NPS Web Sites: Boon or Bust?

If you've been paying attention, the National Park Service somewhat recently revamped its web presence, taking a cookie-cutter approach to its on-line presence to produce a uniform fit, if you will, from park to park to park.
One of the features I like is an effort by some parks to put more photos up on their sites. But if you frequent various parks' web sites, you'll notice there can be quite a bit of difference in the available content.
Seabury Blair Jr., "Mr. Outdoors" for the Kitsap Sun out of Bremerton, Washington, has noticed this difference. And he's not very complimentary of what the NPS has produced. For his views, check out this site.

Comments

Waaaaaaaahhhhh! I'm afraid of change!!! To be honest, if I have to choose between a webnerd updating Olympics website or an LEO out in the field keeping the place safe, I'm going to go with the LEO. Websites should be kept relevant but not every NPS site is going to be like Glacier NP.
Agreed, but there was definitely a significant amount of time and resources poured into the NPS web redesign. The fact that the end result makes it more difficult to find park sites by state, region or topic is frustrating to say the least. www.nps.gov used to be a daily destination on my laptop but now I actually rely on my own website and the deep links to the original park websites (those local pages you can sometimes find clicking on the "In Depth" button at nps.gov) that we posted there to find information I need. There are a lot of great websites dedicated to the National Parks, Kurt's being one of the best. But they should be free to supplement and highlight what NPS has to offer, rather than have to fill the gaps left by NPS's poorly planned "updated" site.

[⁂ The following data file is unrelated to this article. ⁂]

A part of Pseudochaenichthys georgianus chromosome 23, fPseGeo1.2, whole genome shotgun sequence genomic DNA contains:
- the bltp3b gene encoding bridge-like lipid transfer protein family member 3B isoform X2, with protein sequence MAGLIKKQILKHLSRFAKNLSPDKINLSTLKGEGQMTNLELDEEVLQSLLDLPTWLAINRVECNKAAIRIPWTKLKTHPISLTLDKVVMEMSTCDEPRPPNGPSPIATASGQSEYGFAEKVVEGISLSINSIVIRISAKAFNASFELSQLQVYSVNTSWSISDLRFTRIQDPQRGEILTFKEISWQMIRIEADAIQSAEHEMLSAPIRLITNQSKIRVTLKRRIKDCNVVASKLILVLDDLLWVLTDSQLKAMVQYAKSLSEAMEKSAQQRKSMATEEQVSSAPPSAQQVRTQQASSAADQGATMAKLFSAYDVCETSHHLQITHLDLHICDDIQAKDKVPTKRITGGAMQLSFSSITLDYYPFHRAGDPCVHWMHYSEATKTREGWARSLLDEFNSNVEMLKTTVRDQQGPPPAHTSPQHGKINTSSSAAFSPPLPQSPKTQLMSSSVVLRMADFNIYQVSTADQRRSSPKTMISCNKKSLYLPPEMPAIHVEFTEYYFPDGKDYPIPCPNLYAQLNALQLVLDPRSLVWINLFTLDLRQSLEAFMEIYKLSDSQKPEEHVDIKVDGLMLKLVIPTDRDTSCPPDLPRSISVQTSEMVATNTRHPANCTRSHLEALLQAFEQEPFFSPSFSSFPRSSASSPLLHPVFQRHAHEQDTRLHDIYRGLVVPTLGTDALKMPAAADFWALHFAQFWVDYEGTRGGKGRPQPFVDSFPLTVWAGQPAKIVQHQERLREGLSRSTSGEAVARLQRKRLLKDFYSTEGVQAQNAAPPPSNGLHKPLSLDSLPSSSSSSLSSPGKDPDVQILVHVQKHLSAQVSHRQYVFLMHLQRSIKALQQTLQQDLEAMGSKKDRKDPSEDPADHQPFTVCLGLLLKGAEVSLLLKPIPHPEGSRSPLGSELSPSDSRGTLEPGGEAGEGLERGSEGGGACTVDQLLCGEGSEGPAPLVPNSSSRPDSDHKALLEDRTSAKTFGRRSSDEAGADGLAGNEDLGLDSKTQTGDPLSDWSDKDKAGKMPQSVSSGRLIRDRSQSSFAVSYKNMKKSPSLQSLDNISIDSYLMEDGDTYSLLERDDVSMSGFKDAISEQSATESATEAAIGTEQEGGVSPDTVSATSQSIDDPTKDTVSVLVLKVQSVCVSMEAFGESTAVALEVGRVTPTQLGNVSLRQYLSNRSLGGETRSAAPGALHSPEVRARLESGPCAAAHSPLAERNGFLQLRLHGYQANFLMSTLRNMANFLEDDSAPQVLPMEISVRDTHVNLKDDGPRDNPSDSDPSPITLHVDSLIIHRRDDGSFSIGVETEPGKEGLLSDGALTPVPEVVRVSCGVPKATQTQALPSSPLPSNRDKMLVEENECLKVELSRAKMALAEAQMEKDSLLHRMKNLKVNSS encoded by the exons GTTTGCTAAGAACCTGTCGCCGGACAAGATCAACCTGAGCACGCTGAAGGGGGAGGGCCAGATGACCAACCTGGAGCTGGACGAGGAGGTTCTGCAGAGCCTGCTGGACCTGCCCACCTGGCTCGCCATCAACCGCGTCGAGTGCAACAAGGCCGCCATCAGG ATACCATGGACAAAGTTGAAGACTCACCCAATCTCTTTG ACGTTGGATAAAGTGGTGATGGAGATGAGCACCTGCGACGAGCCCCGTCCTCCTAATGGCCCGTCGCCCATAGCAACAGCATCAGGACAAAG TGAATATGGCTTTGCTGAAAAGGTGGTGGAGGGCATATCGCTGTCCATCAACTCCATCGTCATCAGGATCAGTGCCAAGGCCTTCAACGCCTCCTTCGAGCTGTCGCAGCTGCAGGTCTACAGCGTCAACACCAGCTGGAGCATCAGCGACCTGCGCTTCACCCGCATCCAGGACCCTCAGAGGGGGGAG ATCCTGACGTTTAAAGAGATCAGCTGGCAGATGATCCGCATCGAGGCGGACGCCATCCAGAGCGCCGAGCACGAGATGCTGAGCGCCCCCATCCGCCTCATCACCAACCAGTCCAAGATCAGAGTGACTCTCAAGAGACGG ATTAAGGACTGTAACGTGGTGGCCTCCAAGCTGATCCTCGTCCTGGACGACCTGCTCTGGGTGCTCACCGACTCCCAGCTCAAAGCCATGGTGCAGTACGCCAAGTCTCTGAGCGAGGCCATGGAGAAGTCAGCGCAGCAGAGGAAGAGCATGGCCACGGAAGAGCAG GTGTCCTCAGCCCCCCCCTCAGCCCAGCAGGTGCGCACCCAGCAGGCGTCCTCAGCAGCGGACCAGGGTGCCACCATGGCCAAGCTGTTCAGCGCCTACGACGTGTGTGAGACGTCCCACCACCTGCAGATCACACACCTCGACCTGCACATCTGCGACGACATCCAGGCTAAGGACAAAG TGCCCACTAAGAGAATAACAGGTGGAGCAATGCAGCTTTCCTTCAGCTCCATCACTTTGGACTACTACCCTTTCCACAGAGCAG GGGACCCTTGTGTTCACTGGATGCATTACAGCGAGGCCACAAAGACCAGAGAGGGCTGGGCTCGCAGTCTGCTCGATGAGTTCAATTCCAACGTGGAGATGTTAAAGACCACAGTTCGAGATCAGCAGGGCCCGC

I was trying the other day to re access some administrative history on a NP site and could not find it anywhere.. I do remember pages and pages of this kind of data.